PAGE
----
A supporter of President Laurent Gbagbo watches election results in Abidjan, 04 Nov 2010
A supporter of President Laurent Gbagbo watches election results in Abidjan, 04 Nov 2010

Official campaigning kicks off Saturday for Ivory Coast's presidential runoff between current president, Laurent Gbagbo, and former prime minister, Alassane Ouattara.

Central Ivory Coast has emerged as the key battleground for the Nov. 28 presidential runoff between President Laurent Gbagbo and opposition leader Alassane Ouattara.

President Gbagbo led the first round of polling on October 31 with 38 percent of votes, dominating the country's east, west and southern regions. Mr. Ouattara came in second with 32 percent, with support concentrated in the north.

The election now hinges on winning over the 25 percent of voters that backed third-place candidate, former president Henri Konan Bedie. His supporters are concentrated in the center of the country, regions that are dominated by the Baoule ethnic group.    

Bedie has publicly called on his supporters to back Ouattara, and the two held a rally in the country's political capital Yamoussoukro.

Presidential candidate Alssane Ouattara casts his
Presidential candidate Alssane Ouattara casts his ballot in the first round of presidential elections in Abidjan, Ivory Coast, 31 Oct 2010
Ouattara says we will reconstruct this country together, which has been completely destroyed by the so-called rebuilding by Mr. Gbagbo's government. He says this so-called rebuilding has been a disaster and we must put an end to the destruction of Ivory Coast. He says we must unite to preserve our country.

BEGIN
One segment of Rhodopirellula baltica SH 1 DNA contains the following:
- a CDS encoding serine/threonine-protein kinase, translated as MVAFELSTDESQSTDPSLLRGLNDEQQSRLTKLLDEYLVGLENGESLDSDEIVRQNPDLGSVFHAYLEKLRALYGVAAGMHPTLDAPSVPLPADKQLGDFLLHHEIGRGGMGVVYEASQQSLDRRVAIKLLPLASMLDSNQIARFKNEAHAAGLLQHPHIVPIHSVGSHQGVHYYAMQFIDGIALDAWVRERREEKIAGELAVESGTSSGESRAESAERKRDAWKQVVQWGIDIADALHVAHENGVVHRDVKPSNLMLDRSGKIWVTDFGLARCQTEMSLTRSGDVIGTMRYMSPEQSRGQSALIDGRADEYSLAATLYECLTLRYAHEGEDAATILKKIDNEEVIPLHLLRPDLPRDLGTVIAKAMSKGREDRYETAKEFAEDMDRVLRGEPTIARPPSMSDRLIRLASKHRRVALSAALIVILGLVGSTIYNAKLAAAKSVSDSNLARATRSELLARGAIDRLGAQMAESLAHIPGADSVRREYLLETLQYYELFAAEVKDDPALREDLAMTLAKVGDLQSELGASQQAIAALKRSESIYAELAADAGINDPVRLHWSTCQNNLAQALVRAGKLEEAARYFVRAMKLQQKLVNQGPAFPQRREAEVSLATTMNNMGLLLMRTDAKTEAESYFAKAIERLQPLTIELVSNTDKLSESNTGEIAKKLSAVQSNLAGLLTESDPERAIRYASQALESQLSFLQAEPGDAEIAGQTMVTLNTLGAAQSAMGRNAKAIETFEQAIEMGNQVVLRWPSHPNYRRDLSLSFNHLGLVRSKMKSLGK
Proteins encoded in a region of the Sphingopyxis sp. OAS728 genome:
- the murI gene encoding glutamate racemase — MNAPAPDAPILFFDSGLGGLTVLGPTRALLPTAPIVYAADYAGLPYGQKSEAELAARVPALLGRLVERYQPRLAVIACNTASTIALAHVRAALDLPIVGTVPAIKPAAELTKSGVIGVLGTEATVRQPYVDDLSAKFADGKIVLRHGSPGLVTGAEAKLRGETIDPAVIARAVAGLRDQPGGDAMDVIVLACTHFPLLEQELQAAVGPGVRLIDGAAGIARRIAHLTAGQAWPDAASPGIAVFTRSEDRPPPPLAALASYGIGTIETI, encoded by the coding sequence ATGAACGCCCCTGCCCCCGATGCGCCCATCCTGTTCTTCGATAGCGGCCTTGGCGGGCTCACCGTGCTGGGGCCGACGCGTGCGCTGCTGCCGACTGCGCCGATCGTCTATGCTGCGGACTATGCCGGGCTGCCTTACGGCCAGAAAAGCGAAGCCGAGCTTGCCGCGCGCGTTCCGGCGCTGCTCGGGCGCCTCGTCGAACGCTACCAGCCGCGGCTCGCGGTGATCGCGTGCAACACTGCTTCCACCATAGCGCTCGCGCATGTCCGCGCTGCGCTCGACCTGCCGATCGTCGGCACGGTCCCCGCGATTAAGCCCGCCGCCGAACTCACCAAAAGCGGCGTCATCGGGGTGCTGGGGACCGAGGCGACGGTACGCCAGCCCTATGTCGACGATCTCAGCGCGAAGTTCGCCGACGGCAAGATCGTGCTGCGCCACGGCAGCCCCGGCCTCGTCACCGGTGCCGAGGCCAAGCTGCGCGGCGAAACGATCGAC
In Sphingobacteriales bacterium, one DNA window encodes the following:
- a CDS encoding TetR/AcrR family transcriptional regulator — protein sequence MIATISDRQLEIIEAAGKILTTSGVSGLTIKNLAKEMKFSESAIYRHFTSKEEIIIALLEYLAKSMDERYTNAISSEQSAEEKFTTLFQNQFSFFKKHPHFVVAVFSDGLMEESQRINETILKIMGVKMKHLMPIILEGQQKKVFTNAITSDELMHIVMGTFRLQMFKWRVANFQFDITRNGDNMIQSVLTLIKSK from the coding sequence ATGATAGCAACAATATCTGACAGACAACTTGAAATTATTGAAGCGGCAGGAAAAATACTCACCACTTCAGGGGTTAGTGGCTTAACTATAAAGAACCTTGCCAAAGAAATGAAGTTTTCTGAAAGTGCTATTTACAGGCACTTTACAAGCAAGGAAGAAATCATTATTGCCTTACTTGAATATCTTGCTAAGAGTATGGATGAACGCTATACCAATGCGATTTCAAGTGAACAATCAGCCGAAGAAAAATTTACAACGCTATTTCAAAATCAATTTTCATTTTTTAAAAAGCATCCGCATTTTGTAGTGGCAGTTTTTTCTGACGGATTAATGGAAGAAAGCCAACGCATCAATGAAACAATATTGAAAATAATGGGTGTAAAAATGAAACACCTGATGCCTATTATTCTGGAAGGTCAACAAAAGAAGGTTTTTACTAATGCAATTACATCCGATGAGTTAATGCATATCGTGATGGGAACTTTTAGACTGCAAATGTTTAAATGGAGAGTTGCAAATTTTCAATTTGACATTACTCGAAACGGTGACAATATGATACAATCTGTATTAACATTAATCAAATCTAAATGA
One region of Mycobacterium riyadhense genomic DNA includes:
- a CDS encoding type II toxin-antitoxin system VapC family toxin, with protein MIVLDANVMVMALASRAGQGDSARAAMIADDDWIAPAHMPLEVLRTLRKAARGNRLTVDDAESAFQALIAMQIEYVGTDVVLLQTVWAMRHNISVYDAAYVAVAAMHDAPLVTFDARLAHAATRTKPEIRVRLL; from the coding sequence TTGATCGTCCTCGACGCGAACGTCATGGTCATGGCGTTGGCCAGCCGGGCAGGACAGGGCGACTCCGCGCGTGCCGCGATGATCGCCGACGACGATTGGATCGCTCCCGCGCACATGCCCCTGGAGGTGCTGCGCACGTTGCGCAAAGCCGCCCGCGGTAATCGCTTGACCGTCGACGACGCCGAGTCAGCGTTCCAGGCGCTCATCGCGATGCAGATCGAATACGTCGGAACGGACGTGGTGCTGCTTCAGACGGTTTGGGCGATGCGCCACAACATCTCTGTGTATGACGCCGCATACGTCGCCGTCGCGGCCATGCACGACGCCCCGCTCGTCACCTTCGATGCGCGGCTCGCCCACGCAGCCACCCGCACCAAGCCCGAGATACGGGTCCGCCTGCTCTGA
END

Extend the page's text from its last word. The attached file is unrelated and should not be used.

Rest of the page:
This election is the country's first presidential poll since the start of a rebel insurgency in 2002 that split the country between a government-held south and a rebel-held north.

Ivory Coast was West Africa's economic powerhouse, and many voters yearn for a return to country's golden age.

Jean Koudou, a businessman in Yamoussoukro, says they need peace. For the past ten years, he says, those of us who are self-employed have suffered because of the unstable economy and lost many opportunities.

Still, President Gbagbo may be able to attract Bedie voters who are uncomfortable with Ouattara. The former prime minister is from the country's largely Muslim north and was prevented from running for president in the past because of questions about his nationality.

President Gbagbo has accused Ouattara of being behind the 2002 rebellion. Though Ouattara has denied this, the accusations could influence voters.

Mr. Gbagbo says no country can prosper while at war, so that is why he is telling people not to go to war. He says the war is the reason that we have problems right now. He says why would a leader go to war against himself? He says they went to war and caused our country to be poorer.

There are fears that disagreements over the results of the run-off election could reignite violence.

Ivory Coast's military and rebel leaders announced Friday that they will deploy an additional 4,000 troops to rebel territory as part of the national election security force. That force is composed of half government troops and half rebel fighters and is responsible for securing the poll.

Some information for this report was provided by Reuters.